(Colombo Lankapuvath) One of Sri Lanka
`s rarest, Slender Loris (Unahapuluwa) who was considered to as an extinct was found from the Horton Plains after the lapse of 72 years.
A group of researchers from the Colombo University and Open University conducting engaged in an expedition came across several of these rare species from the areas.
Speaking to Lankapuvath leader of the research group Saman Gamage said that one of the kind was captured, photographed and then released to the wild again.
The Horton Plains slender loris was to be seen 04 times between 1939 and 2002 and they disappeared from time to time where it was believed that it completely disappeared due to extinct.
The species can be categorized in to two groups, the Red Slender Loris and the gray and the one found in Horton Place is called the red slender loris said Mr Saman Gamage. It is classified by the IUCN Red List as Endangered.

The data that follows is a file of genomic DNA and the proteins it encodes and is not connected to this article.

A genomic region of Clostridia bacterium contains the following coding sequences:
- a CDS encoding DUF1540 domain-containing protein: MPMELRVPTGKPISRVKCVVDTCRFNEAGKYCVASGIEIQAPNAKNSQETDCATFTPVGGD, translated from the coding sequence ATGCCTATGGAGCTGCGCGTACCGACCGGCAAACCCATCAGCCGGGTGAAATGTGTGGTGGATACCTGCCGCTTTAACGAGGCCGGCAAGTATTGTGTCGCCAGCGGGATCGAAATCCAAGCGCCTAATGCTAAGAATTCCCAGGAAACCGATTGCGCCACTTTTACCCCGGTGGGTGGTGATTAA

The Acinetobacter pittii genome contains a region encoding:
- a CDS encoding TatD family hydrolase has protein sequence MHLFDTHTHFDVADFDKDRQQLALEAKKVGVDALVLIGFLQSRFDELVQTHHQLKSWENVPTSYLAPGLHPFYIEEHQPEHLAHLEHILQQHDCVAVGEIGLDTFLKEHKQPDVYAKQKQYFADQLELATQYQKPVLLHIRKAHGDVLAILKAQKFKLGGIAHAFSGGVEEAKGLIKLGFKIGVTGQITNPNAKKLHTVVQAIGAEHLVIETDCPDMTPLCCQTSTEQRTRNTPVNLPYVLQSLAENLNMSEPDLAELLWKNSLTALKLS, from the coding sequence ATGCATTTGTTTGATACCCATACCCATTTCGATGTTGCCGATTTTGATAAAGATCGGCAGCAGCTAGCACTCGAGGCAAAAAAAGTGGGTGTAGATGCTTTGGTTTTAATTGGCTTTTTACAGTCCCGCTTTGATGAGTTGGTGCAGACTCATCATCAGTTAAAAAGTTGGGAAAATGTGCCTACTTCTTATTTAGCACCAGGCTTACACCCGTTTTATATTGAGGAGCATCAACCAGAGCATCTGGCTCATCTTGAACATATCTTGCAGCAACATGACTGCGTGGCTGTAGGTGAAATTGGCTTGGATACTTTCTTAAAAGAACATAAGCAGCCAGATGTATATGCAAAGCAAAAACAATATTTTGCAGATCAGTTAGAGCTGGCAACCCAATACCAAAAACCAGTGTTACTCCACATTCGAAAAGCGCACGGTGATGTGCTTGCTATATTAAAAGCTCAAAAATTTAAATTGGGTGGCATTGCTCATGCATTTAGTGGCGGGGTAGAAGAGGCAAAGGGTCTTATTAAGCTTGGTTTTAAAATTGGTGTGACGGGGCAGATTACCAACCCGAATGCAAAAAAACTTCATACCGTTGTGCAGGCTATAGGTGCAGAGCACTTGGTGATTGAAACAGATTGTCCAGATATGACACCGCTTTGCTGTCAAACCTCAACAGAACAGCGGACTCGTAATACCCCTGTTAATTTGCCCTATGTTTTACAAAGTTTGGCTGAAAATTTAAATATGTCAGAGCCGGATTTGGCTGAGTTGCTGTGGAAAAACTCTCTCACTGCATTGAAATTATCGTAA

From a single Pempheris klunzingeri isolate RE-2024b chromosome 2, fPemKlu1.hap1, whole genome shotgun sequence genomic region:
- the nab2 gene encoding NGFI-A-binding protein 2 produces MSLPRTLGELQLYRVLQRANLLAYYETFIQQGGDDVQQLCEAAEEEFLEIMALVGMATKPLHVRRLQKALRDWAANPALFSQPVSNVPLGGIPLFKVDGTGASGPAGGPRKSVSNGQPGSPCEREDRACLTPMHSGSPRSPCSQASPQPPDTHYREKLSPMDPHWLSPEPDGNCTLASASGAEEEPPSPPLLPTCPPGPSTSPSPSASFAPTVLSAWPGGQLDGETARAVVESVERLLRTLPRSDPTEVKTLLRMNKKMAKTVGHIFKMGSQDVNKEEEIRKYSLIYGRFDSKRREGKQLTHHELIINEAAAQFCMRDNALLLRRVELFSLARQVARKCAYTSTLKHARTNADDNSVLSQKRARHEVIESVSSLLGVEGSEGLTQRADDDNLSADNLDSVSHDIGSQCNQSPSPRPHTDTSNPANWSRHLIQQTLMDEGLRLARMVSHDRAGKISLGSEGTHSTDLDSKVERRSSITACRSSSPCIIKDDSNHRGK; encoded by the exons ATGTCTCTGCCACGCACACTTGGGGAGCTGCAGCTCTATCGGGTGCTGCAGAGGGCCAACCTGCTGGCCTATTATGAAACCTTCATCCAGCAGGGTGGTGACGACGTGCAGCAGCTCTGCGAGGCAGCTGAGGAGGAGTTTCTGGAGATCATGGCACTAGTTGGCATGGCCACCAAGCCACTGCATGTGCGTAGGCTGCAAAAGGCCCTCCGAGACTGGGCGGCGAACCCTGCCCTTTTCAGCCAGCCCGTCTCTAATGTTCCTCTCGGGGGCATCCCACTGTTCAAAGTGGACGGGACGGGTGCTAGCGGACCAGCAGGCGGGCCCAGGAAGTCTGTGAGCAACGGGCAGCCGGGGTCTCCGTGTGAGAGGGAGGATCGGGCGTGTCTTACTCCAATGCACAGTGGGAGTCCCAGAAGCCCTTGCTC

Gamage added that the species is considered to be among the 25 species endangerment and evolutionary distinctness. It is placed as the number 22 species facing extinct in the world of mammals.
Slender lorises are small nocturnal primates which are only found in the tropical forests of southern India
and Sri Lanka.
They are about 6-10 inches long (15cm-25cm) and have large saucer-like eyes which help their night-time hunting. The slender loris` round head is dominated by two large, closely set, saucer-like brown eyes. They flank a long nose which ends in a heart-
shaped knob. The eyes are surrounded by dark-brown to black circles of fur, while the bridge of the nose is white and has a small, narrow lower jaw. The ears are large and round. Its coat is light red-brown or gray-brown on its back and dirty white on its chest and belly. The fur on its forearms, hands and feet is short. The slender loris has small finger nails on its digits. The second digit on the hand and foot are very short. They move on the same plane as the thumb, which helps them grasp branches and twigs.
The team of researchers including Dr U K G K Padmalal of the Open University and Professor S W Kotagama of the University of Colombo are conducting further research into the species and its existence which was caught on camera after 72 years.